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Ever wondered what it’s like in my studio? Let me set the scene.

It’s an old converted cowshed. It has it’s own miniature ecosystem of lost bees and flies, and giant, over-fed spiders. I don’t like spiders but my conscience won’t let me get rid of them, so we have a relationship of mutually ignoring each other and hoping that the other will go away. And it’s messy. I am surrounded by so many materials that it’s hard to keep everything in its proper place – and when it is in its proper place, it’s not in easy enough reach for when I’m working. And then there’s the unusual smell… A bizarre mixture of moth balls, potpourri and the residual smell of an acrylic spray which has the overwhelming stench of toxic sweets. And in my messy, smelly oasis, I listen to the TED radio hour while I work. (Actually, that’s misleading. I usually listen to guitar-based music a notch slightly too loud. The TED Radio Hour is an exception, but it’s relevant to this particular blog post.)

One particular podcast was about the charitable impulse: why we give to charity and how people can be encouraged to give more… Don’t worry, I’m not about to manipulate you into giving your life savings to this month’s charity. But one of the speakers talked about the efficiency of charitable fundraising. Did you know that charity skydives for the NHS have cost the NHS and emergency services more than they have raised? (Tip: if you want to raise money for the health service, do something with minimal risk of injury :)) In response to this and other issues, the Centre for Effective Altruism was established, looking at how money can be best given, to the most effective charities, to have the greatest positive impact. Clever, huh?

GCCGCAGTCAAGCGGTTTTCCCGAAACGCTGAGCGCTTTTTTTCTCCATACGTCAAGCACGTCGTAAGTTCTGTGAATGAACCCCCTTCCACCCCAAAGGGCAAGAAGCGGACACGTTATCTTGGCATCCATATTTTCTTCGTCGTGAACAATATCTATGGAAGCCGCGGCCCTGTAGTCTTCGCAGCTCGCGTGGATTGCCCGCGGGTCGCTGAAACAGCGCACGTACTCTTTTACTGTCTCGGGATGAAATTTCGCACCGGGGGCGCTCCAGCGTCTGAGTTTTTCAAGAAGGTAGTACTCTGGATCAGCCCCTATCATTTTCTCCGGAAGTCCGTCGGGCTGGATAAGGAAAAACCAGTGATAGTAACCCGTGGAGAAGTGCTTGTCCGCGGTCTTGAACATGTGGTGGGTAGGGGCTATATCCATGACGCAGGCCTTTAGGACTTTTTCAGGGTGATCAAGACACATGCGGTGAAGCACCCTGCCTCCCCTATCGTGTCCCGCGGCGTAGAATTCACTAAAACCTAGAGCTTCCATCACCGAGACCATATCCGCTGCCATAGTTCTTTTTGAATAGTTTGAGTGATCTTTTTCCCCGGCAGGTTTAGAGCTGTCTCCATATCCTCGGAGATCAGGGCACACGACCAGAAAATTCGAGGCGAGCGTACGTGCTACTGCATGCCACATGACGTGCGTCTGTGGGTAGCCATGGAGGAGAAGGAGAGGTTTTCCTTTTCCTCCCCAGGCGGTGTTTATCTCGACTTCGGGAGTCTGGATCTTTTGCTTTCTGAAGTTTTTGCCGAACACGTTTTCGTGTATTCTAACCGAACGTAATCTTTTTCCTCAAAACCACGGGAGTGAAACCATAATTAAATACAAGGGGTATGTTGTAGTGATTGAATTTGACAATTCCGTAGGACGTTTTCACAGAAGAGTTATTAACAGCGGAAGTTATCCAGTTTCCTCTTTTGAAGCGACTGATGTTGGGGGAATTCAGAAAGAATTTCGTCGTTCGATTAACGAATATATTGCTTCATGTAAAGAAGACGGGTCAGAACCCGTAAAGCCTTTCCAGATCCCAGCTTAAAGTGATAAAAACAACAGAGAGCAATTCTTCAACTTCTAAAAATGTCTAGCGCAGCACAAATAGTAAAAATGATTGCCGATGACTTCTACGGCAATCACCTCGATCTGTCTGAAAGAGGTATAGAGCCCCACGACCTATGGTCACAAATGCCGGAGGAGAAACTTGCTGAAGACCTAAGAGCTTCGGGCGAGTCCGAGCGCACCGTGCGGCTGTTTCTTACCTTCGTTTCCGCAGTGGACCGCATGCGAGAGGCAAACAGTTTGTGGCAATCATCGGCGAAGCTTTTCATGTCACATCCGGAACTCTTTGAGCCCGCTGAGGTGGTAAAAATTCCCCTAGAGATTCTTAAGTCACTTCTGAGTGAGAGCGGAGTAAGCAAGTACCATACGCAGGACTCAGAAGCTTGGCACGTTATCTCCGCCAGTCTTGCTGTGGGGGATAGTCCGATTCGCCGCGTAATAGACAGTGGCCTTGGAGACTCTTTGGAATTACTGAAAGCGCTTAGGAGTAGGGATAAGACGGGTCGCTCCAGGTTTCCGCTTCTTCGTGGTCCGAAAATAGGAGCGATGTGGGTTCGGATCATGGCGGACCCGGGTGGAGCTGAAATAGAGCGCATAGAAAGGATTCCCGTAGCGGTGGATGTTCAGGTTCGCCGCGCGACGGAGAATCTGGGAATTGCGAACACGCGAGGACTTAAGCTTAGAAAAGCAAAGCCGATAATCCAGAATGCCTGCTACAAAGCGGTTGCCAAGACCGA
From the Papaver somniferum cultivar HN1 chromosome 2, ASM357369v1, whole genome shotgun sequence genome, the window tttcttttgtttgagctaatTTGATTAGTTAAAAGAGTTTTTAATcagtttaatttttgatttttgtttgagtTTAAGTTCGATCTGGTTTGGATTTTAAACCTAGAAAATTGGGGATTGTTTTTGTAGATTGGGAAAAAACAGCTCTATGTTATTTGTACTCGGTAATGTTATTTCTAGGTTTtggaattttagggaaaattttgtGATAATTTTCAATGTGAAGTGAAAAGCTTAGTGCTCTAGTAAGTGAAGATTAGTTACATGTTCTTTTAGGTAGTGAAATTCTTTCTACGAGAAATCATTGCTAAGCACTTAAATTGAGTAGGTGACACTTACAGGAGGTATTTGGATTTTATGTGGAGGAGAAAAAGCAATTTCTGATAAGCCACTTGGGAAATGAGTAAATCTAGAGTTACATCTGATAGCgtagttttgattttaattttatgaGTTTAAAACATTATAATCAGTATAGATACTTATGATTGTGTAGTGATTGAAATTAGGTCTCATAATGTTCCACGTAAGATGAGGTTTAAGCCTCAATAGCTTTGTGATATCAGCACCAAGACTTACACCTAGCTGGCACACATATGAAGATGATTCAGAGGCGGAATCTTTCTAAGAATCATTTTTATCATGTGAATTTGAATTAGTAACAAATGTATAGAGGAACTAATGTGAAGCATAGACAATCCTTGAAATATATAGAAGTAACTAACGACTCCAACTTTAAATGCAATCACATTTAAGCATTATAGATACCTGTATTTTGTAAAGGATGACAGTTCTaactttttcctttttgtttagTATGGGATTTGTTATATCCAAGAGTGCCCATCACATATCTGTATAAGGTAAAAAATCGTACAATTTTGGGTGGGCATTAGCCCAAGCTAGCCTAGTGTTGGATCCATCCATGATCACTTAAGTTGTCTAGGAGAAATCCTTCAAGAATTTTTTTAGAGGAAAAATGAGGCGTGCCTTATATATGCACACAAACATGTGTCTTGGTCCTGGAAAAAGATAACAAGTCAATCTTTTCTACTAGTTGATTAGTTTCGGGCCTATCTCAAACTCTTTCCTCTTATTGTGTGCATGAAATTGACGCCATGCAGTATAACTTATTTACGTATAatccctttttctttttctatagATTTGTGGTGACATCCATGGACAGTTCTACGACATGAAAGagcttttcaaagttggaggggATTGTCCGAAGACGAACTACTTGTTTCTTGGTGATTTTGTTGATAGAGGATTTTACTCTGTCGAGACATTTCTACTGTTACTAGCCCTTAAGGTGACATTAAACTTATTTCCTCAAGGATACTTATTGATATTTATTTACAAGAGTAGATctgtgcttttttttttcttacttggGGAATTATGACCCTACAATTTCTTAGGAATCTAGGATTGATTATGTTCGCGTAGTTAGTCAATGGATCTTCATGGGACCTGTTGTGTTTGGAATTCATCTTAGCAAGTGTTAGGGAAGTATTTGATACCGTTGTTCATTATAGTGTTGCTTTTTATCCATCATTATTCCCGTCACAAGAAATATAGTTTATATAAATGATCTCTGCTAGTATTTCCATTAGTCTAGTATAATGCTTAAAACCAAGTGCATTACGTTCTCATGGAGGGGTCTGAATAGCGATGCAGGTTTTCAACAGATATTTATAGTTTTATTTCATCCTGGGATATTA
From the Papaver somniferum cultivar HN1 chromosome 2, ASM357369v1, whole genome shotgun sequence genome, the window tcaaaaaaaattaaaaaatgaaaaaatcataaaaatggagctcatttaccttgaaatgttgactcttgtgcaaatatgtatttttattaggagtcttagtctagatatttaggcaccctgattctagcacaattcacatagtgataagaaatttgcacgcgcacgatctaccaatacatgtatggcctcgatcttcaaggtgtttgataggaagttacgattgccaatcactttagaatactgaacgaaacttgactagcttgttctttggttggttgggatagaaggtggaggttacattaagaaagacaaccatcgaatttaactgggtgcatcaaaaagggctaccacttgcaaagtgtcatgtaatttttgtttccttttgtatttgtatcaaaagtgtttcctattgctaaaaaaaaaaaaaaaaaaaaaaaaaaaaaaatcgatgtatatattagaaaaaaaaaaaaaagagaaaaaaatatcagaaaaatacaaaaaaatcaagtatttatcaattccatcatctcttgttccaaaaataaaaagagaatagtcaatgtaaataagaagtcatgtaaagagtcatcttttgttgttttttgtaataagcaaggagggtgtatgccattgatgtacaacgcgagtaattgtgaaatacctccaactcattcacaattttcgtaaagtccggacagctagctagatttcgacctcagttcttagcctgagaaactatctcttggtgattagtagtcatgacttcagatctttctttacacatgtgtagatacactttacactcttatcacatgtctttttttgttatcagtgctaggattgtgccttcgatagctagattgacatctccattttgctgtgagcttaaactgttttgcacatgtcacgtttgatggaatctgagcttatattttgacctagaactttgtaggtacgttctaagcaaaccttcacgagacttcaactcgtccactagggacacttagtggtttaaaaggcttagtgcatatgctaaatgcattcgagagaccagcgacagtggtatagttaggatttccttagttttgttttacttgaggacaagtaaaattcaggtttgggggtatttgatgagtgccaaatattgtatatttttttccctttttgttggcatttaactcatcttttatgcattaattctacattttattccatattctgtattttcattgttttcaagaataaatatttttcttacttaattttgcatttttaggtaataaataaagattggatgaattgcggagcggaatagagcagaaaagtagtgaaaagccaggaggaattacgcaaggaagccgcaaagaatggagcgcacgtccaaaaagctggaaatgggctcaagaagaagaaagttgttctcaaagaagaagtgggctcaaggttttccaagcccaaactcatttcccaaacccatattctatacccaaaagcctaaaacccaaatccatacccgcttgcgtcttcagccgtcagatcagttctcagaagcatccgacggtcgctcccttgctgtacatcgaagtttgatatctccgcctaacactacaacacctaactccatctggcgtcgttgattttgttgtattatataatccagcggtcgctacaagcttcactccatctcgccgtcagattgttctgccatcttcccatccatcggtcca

So this month’s charity is the Against Malaria Foundation – one of the charities that comes up top for most effective impact. Giving to these guys is the most likely way that your money will be used effectively to save lives. Simple as. This is partly because the Foundation runs a tight ship with minimal administrative costs (which are, in fact, covered by private donors, so all public donations are pushed directly into their charitable work), and partly because malaria is comparatively cheap to prevent. The Foundation distributes insecticide treated mosquito nets to areas of need – proven to be the most effective way of preventing the disease. Malaria killed around 438,000 people in 2015, including an estimated 306,000 children. This month, let’s reduce that number.

And as per usual, for every £2 you donate, you’ll be entered into a prize draw to win an original art work. To see how it works, and to see what we’ve raised so far this year, see the 12 Acts of Kindness blog post.

DONATE NOW (slightly different format to usual – by donating directly through the charity’s website we can ensure that even more of the funds go direct to them)

Want to know more about effective altruism? Here you go:

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